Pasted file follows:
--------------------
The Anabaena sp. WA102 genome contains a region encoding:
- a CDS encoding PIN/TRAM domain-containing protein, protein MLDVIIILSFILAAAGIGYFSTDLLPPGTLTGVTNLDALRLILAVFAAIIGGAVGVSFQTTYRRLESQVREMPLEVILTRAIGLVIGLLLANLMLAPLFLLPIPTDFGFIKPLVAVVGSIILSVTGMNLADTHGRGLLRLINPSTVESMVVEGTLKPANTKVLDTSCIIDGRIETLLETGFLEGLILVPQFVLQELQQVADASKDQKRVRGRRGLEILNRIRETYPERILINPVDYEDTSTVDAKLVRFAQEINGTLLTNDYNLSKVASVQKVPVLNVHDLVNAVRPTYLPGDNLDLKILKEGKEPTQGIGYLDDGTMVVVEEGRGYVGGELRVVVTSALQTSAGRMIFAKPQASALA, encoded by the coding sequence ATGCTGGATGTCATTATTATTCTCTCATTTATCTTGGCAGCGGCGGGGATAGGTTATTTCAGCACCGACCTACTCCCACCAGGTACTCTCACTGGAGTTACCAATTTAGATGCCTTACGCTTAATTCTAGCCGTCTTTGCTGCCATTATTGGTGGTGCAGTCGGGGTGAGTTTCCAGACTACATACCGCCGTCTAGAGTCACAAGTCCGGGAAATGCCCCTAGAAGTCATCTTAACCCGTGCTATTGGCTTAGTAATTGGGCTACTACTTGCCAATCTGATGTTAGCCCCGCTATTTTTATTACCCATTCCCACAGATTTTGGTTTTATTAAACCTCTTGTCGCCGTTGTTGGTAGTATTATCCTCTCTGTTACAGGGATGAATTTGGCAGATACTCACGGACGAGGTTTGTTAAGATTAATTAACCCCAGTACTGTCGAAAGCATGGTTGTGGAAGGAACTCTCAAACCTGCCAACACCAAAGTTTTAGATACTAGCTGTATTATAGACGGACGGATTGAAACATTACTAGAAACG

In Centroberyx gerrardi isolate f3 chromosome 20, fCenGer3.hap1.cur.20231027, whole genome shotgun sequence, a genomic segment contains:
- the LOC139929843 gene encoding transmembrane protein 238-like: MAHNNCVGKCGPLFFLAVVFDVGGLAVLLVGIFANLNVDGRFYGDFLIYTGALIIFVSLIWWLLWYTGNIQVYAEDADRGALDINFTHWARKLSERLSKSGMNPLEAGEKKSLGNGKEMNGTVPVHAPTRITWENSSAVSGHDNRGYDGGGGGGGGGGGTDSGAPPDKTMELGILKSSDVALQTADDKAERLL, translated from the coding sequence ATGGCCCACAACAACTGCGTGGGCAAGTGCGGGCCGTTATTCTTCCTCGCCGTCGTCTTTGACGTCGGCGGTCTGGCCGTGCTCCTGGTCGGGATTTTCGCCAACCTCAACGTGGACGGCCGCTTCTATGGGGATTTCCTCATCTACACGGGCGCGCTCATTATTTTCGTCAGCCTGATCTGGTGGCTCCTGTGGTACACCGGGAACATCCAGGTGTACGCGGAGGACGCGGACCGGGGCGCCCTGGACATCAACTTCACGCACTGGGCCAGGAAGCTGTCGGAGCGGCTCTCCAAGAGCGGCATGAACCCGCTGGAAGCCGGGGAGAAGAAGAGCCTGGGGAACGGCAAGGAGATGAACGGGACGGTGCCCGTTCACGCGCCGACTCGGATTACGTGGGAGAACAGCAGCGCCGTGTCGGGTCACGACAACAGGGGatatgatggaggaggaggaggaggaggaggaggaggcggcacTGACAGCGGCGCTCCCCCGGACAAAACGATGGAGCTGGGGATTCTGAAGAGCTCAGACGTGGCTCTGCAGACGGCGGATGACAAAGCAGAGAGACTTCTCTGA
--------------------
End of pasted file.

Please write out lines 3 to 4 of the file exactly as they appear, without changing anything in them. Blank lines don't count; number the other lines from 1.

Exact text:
In Centroberyx gerrardi isolate f3 chromosome 20, fCenGer3.hap1.cur.20231027, whole genome shotgun sequence, a genomic segment contains:
- the LOC139929843 gene encoding transmembrane protein 238-like: MAHNNCVGKCGPLFFLAVVFDVGGLAVLLVGIFANLNVDGRFYGDFLIYTGALIIFVSLIWWLLWYTGNIQVYAEDADRGALDINFTHWARKLSERLSKSGMNPLEAGEKKSLGNGKEMNGTVPVHAPTRITWENSSAVSGHDNRGYDGGGGGGGGGGGTDSGAPPDKTMELGILKSSDVALQTADDKAERLL, translated from the coding sequence ATGGCCCACAACAACTGCGTGGGCAAGTGCGGGCCGTTATTCTTCCTCGCCGTCGTCTTTGACGTCGGCGGTCTGGCCGTGCTCCTGGTCGGGATTTTCGCCAACCTCAACGTGGACGGCCGCTTCTATGGGGATTTCCTCATCTACACGGGCGCGCTCATTATTTTCGTCAGCCTGATCTGGTGGCTCCTGTGGTACACCGGGAACATCCAGGTGTACGCGGAGGACGCGGACCGGGGCGCCCTGGACATCAACTTCACGCACTGGGCCAGGAAGCTGTCGGAGCGGCTCTCCAAGAGCGGCATGAACCCGCTGGAAGCCGGGGAGAAGAAGAGCCTGGGGAACGGCAAGGAGATGAACGGGACGGTGCCCGTTCACGCGCCGACTCGGATTACGTGGGAGAACAGCAGCGCCGTGTCGGGTCACGACAACAGGGGatatgatggaggaggaggaggaggaggaggaggaggcggcacTGACAGCGGCGCTCCCCCGGACAAAACGATGGAGCTGGGGATTCTGAAGAGCTCAGACGTGGCTCTGCAGACGGCGGATGACAAAGCAGAGAGACTTCTCTGA